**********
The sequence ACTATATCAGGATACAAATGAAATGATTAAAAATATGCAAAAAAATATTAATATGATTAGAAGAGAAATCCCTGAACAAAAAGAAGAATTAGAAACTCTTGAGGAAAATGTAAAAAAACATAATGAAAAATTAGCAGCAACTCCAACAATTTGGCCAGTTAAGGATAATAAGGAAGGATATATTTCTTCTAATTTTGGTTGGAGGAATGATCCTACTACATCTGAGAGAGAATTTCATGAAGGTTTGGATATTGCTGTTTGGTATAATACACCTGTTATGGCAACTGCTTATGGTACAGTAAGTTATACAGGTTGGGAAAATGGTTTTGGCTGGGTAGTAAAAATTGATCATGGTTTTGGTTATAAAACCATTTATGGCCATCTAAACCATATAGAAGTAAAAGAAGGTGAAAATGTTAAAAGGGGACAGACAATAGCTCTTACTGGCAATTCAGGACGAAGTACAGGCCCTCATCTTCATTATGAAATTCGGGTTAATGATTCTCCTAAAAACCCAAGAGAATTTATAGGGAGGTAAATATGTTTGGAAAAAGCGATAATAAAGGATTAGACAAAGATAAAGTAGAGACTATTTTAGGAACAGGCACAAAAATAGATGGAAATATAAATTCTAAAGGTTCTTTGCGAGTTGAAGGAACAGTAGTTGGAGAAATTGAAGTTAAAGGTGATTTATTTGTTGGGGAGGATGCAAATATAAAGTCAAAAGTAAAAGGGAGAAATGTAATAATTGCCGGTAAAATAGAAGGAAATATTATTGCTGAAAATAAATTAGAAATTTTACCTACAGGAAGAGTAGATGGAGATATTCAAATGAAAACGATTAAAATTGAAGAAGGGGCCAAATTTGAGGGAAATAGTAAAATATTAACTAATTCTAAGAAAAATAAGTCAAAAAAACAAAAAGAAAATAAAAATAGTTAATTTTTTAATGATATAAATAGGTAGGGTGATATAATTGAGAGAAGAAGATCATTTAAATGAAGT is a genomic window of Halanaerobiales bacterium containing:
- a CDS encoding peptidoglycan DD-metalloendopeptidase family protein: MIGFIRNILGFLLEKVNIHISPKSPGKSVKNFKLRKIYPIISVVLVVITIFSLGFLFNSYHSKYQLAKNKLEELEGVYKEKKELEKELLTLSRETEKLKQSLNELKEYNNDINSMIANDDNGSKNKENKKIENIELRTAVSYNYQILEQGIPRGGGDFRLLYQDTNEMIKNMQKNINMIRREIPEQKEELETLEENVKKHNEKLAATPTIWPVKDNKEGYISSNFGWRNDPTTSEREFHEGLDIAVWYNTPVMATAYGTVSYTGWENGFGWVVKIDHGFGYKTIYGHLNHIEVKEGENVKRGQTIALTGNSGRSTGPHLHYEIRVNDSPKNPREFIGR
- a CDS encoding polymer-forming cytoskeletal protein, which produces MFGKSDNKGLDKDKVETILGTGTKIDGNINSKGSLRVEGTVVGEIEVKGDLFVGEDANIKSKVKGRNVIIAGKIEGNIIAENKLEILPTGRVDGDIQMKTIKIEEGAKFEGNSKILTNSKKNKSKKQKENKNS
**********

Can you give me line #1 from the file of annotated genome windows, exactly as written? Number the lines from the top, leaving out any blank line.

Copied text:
The sequence ACTATATCAGGATACAAATGAAATGATTAAAAATATGCAAAAAAATATTAATATGATTAGAAGAGAAATCCCTGAACAAAAAGAAGAATTAGAAACTCTTGAGGAAAATGTAAAAAAACATAATGAAAAATTAGCAGCAACTCCAACAATTTGGCCAGTTAAGGATAATAAGGAAGGATATATTTCTTCTAATTTTGGTTGGAGGAATGATCCTACTACATCTGAGAGAGAATTTCATGAAGGTTTGGATATTGCTGTTTGGTATAATACACCTGTTATGGCAACTGCTTATGGTACAGTAAGTTATACAGGTTGGGAAAATGGTTTTGGCTGGGTAGTAAAAATTGATCATGGTTTTGGTTATAAAACCATTTATGGCCATCTAAACCATATAGAAGTAAAAGAAGGTGAAAATGTTAAAAGGGGACAGACAATAGCTCTTACTGGCAATTCAGGACGAAGTACAGGCCCTCATCTTCATTATGAAATTCGGGTTAATGATTCTCCTAAAAACCCAAGAGAATTTATAGGGAGGTAAATATGTTTGGAAAAAGCGATAATAAAGGATTAGACAAAGATAAAGTAGAGACTATTTTAGGAACAGGCACAAAAATAGATGGAAATATAAATTCTAAAGGTTCTTTGCGAGTTGAAGGAACAGTAGTTGGAGAAATTGAAGTTAAAGGTGATTTATTTGTTGGGGAGGATGCAAATATAAAGTCAAAAGTAAAAGGGAGAAATGTAATAATTGCCGGTAAAATAGAAGGAAATATTATTGCTGAAAATAAATTAGAAATTTTACCTACAGGAAGAGTAGATGGAGATATTCAAATGAAAACGATTAAAATTGAAGAAGGGGCCAAATTTGAGGGAAATAGTAAAATATTAACTAATTCTAAGAAAAATAAGTCAAAAAAACAAAAAGAAAATAAAAATAGTTAATTTTTTAATGATATAAATAGGTAGGGTGATATAATTGAGAGAAGAAGATCATTTAAATGAAGT is a genomic window of Halanaerobiales bacterium containing: